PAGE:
- Pakistan to be on "Grey List" of countries under increased monitoring of Financial Action Task Force
- Pakistan may be removed from the list after an on-site visit
- Pakistan has been on the grey list of the Paris-based FATF since June 2018
Pakistan on Saturday said it was working closely with the FATF to schedule an early on-site visit by its experts to verify the progress made by the country in countering financing of terrorism and money-laundering activities before removing Islamabad from the grey list.
Pakistan will continue to be on the "Grey List" of countries under increased monitoring of the Financial Action Task Force (FATF), a statement from the Paris-based global money-laundering and terror-financing watchdog said on Friday.
It said Pakistan may be removed from the list after an on-site visit to verify the implementation of its reforms on countering terror-financing mechanisms. "Pakistan is not being removed from the Grey List today. It will be removed if the on-site visit finds that its actions are sustainable," outgoing FATF president Marcus Pleyer said.
He said a formal announcement on Pakistan's removal would follow an on-site inspection, which would be conducted before October. Addressing a press conference in Islamabad, Minister of State for Foreign Affairs Hina Rabbani Khar, who led the Pakistani delegation to the FATF plenary in Berlin, said that the government was working closely with the global watchdog to schedule the visit at mutually convenient dates so the process could be concluded prior to the FATF's plenary session in October.
Pakistan has been on the grey list of the Paris-based FATF since June 2018 for failing to check money laundering, leading to terror financing, and was given a plan of action to complete the task by October 2019.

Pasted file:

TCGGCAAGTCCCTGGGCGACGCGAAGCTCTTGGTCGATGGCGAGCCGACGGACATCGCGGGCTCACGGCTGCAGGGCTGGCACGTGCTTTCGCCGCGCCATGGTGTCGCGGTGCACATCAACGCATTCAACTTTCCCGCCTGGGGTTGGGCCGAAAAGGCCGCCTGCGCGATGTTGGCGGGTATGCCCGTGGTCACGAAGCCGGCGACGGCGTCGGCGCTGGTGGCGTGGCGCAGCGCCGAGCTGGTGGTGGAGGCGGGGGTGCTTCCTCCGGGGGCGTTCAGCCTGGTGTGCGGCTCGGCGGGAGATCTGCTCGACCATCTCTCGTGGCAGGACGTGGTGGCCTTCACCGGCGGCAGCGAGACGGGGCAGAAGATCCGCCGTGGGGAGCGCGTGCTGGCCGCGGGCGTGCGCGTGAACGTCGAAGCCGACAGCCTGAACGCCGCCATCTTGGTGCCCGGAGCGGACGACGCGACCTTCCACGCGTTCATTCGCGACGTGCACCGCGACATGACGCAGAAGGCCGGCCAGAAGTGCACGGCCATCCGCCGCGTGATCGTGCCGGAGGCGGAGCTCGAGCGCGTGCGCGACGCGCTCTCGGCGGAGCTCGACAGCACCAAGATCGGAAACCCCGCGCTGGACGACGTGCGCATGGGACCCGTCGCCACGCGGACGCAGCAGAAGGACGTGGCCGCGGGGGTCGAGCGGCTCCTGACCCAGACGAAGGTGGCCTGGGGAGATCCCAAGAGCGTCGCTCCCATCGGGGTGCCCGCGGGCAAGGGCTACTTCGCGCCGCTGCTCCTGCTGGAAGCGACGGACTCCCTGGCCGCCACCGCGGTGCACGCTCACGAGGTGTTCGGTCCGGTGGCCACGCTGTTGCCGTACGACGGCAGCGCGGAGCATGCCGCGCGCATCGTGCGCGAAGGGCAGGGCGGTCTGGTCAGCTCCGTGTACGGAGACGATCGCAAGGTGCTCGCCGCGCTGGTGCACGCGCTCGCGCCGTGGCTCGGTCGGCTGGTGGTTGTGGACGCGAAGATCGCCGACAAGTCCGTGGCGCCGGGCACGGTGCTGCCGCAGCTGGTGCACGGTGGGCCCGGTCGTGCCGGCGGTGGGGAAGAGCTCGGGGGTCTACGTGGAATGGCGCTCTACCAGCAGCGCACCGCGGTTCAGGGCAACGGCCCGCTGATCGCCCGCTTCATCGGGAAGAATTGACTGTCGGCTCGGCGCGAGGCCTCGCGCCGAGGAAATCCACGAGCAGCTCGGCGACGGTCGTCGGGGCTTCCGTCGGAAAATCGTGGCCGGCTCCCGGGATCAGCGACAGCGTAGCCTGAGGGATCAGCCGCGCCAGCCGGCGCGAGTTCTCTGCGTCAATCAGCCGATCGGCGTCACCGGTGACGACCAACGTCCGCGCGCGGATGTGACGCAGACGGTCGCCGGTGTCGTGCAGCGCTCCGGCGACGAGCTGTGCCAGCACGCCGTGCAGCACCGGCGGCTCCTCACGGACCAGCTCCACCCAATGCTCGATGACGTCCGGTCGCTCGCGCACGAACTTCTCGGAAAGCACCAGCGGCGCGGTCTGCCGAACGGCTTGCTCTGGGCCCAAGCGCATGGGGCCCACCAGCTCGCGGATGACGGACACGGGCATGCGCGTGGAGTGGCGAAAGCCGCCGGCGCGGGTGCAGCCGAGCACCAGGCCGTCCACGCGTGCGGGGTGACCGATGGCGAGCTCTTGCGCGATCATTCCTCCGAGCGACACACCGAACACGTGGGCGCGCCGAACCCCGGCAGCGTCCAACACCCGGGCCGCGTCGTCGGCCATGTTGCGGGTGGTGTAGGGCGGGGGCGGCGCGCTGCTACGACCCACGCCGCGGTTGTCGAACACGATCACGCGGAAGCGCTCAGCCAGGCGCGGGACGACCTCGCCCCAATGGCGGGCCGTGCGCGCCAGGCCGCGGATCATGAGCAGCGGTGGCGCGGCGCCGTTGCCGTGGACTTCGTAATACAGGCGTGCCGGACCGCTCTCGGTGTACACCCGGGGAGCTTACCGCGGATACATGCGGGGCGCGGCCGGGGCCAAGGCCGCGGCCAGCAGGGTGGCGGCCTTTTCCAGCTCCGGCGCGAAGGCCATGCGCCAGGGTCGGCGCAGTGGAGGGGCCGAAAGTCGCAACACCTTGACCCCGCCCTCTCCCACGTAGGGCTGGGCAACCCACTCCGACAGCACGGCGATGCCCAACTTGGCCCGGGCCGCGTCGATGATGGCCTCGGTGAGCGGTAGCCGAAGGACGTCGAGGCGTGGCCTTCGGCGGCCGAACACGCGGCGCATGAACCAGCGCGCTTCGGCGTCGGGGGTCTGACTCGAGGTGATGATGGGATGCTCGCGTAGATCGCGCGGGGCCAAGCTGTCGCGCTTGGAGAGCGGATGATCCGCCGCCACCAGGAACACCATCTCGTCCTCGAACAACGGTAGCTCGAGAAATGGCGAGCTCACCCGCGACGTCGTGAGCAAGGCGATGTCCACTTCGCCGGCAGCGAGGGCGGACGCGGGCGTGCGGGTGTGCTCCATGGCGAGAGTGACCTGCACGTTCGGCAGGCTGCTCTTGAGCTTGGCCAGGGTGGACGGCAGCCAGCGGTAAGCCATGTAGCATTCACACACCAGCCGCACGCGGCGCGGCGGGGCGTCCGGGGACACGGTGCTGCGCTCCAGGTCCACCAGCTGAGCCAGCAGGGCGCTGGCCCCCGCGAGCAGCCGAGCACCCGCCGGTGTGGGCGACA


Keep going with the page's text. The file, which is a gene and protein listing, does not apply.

The on-site visit marks the beginning of the end [of the] process that will eventually culminate in Pakistan's exit from the grey list, hopefully forever," Khar said.
Regarding the dates of the on-site evaluation, the minister said the authorities concerned are closely working with the FATF to arrange their team’s visit at “mutually convenient dates” with a view to conclude the process before the October plenary.
"The 2018 action plan has been closed and no pendency of action remains on Pakistan's part," Khar said. She said that Pakistan had submitted three progress reports to the FATF on the action plan of 2021, which was related to money laundering.
"I am pleased to announce that Pakistan has completed the entire seven-point action plan a year ahead of the given timelines," the minister asserted. With Pakistan's continuation on the grey list, it had increasingly become difficult for Islamabad to get financial aid from the IMF, the World Bank, the Asian Development Bank (ADB) and the European Union, thus further enhancing problems for the country.
Pakistan has so far avoided being on the black list with the help of close allies like China, Turkey and Malaysia. The FATF is an inter-governmental body established in 1989 to combat money laundering, terrorist financing and other related threats to the integrity of the international financial system.
The FATF currently has 39 members including two regional organisations -- the European Commission and Gulf Cooperation Council. India is a member of the FATF consultations and its Asia Pacific Group.